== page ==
RANONG, THAILAND Leading a workshop in business planning, we met many Myanmar teachers working in migrant learning centers in Ranong, Thailand. These women were resourceful, curious, vivacious, and engaged. Working with their colleagues to understand the intricacies of drafting business plans for enterprises as varied as a trucking company, a one-stop wedding shop, an organic garden, and a guest house.
KYAING TONG, MYANMAR At a small school in the hills outside of Kyaing Tong, the visionary head teacher has established a pre-school with the help of CHEK (Community Health Education Kyaing Tong), another of Partners Asia’s partners. School age girls who might otherwise have to stay home and take care of their younger siblings can now bring the little ones to school with them. The pre-school provides the additional benefits of exposing the small children to Burmese (Myanmar’s national language) at an early age, enabling them to pick it up faster when they begin to learn it formally, as well as helping them develop a habit of going to school early in life.
In a nearby Lahu village, another female teacher supported by CHEK holds extra school sessions on Saturdays for parents and students. The adults learn basic Burmese to improve their language skills, like counting, to assist them in going to market in Kyaing Tong. The children learn reading and writing in their native Lahu language to help them hold on to their cultural heritage.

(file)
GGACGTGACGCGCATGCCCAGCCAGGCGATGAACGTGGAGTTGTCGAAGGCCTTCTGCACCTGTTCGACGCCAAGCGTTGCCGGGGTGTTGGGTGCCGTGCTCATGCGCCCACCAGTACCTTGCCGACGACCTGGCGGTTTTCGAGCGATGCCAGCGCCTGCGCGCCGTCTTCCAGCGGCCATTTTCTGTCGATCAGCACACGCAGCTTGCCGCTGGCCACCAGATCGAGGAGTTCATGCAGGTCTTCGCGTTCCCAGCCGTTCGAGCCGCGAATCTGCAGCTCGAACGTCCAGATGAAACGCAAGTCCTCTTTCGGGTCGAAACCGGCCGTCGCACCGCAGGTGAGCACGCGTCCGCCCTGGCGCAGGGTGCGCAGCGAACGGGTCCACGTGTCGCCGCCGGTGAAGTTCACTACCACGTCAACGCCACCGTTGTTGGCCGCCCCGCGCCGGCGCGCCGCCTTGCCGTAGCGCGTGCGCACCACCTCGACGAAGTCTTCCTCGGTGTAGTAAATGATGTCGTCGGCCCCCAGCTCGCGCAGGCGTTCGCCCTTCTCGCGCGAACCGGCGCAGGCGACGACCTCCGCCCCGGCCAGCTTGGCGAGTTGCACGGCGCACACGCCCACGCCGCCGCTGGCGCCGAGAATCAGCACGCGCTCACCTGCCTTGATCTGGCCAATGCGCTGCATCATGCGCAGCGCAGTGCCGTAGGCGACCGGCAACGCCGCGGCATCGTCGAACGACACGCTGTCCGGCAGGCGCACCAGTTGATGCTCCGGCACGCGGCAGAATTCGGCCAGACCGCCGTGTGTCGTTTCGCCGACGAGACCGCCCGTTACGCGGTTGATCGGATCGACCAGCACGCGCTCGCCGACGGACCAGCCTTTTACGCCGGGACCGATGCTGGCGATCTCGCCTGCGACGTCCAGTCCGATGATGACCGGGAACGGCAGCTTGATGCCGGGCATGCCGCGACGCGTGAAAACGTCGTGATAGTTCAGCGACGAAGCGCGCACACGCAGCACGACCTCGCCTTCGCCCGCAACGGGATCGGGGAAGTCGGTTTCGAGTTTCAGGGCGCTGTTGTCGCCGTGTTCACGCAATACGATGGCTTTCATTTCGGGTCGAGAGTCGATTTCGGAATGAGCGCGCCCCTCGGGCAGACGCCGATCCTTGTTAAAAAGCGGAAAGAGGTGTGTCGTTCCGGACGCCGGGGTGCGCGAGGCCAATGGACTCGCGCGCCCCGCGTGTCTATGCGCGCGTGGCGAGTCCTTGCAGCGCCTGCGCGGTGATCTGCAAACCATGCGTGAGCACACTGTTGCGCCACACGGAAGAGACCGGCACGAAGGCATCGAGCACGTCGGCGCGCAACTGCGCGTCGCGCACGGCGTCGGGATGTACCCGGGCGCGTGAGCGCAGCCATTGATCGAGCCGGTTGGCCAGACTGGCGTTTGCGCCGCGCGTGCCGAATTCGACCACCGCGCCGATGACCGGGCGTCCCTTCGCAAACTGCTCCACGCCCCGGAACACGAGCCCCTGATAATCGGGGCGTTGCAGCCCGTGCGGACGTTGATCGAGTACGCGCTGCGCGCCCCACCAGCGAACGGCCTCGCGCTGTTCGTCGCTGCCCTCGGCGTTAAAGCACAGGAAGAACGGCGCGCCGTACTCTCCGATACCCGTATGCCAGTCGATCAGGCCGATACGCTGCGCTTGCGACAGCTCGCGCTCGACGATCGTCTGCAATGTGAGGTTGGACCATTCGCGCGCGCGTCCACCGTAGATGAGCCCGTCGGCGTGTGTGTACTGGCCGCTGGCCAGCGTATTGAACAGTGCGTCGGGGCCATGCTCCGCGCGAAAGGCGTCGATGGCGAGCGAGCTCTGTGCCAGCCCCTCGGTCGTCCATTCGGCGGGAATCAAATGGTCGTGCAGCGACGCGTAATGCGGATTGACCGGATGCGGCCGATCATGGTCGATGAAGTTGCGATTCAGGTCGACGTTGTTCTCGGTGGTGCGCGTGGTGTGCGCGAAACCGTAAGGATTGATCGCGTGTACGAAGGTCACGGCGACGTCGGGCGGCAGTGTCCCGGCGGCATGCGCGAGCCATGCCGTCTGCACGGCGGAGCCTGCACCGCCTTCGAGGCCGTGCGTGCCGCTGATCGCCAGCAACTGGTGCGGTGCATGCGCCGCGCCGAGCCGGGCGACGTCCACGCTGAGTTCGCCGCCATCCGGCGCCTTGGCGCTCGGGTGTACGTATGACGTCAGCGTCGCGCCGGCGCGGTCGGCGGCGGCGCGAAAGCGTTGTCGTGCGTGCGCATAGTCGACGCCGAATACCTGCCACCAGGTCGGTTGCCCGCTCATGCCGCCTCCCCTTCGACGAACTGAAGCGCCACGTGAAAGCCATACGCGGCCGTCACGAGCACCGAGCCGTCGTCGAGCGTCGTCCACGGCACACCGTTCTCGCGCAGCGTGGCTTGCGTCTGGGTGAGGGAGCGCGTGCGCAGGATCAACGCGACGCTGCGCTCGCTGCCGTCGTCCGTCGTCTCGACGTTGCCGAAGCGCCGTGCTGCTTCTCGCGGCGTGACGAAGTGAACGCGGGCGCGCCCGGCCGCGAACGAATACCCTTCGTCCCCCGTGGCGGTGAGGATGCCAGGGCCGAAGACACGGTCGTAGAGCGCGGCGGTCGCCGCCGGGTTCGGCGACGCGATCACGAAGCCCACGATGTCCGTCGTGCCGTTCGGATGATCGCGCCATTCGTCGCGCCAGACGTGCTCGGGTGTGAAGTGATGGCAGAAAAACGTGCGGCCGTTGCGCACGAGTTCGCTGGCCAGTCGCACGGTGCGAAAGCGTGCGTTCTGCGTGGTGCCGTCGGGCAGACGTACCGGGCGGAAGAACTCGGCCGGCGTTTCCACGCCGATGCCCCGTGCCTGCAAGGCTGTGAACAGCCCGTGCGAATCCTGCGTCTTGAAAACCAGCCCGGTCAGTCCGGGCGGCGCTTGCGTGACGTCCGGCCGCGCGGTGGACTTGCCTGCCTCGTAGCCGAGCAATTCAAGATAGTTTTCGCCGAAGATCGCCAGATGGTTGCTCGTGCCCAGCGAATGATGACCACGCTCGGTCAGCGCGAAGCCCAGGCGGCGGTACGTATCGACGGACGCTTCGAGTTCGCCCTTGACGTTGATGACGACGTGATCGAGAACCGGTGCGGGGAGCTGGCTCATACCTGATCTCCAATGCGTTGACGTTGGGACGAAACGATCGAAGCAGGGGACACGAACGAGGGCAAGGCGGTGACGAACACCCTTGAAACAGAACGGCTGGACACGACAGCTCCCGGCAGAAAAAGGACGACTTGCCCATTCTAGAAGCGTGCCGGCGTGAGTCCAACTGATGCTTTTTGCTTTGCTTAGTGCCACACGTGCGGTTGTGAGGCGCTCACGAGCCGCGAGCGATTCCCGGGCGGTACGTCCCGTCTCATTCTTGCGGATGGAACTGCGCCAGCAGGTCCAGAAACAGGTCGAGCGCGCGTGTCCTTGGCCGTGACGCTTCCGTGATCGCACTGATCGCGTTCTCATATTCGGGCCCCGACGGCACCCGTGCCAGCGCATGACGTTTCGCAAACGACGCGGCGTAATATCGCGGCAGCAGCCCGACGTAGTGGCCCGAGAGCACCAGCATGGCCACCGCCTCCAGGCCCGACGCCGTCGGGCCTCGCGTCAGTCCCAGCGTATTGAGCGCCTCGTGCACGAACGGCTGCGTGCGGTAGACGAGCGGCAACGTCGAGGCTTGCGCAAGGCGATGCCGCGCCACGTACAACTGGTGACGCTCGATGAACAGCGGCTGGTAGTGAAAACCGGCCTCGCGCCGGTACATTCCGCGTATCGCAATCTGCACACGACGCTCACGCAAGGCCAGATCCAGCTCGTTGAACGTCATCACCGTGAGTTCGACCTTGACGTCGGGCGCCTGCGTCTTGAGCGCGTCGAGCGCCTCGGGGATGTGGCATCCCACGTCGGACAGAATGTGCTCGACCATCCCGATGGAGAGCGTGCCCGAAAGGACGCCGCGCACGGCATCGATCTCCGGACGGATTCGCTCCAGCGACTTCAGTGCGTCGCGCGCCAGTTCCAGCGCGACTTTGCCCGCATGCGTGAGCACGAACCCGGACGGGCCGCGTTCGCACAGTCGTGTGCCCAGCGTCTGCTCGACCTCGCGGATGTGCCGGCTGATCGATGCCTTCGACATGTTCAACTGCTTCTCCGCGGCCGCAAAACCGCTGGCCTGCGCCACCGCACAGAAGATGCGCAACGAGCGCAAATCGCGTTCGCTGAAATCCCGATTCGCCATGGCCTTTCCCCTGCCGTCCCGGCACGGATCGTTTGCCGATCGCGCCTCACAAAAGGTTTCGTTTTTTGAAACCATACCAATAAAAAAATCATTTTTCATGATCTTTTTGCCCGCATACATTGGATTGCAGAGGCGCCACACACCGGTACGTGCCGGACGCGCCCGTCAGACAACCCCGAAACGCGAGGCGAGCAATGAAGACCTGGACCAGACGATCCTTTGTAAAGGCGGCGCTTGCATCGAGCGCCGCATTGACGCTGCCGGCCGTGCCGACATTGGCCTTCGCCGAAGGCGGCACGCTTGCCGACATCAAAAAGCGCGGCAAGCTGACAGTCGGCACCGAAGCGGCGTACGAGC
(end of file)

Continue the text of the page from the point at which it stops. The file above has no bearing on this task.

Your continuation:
Daw Angela directs a residence in Kyaing Tong for students from remote ethnic villages so that they can continue their education after primary school. She is teacher, house-mother, mentor, confidant, and an essential encourager to young people to stay in school and get as much education as possible.
Some young women in rural areas are receiving training as midwives to provide villagers more access to medical care. Midwives also provide health education, including birth control.
YANGON, MYANMAR Cynthia works with EduNet, another of Partners Asia’s partners. It is a multi-ethnic group of community organizers working to improve education for the poorest children in Yangon. She runs the Banyan Tree Reading Center in Yangon. The Center reaches out to neighborhood families to encourage parents to use its library and resources to foster a culture of reading and learning among children.
Su Su is also on the staff of EduNet. Her great passion is working to protect young girls from abuse and ensure that the rights of all women and girls are respected. She works as an organizer for EduNet because “only education can break the cycle of poverty.”
Women who are teachers and parent volunteers at monastic and nunnery schools are indispensable to improving education for all children. They cook meals, organize activities, and attend parent meetings whenever possible to help support the schools.
YOUNG WOMEN TAKING THEIR PLACES Young Myanmar women offer tremendous passion and hope for the future of their country. They are learning critical thinking in school, playing soccer, participating in student councils and street theater, and becoming the leaders of tomorrow.
We were so inspired by the determination of each of these women to make her country one in which every child can learn, contribute, and lead a safe and healthy life.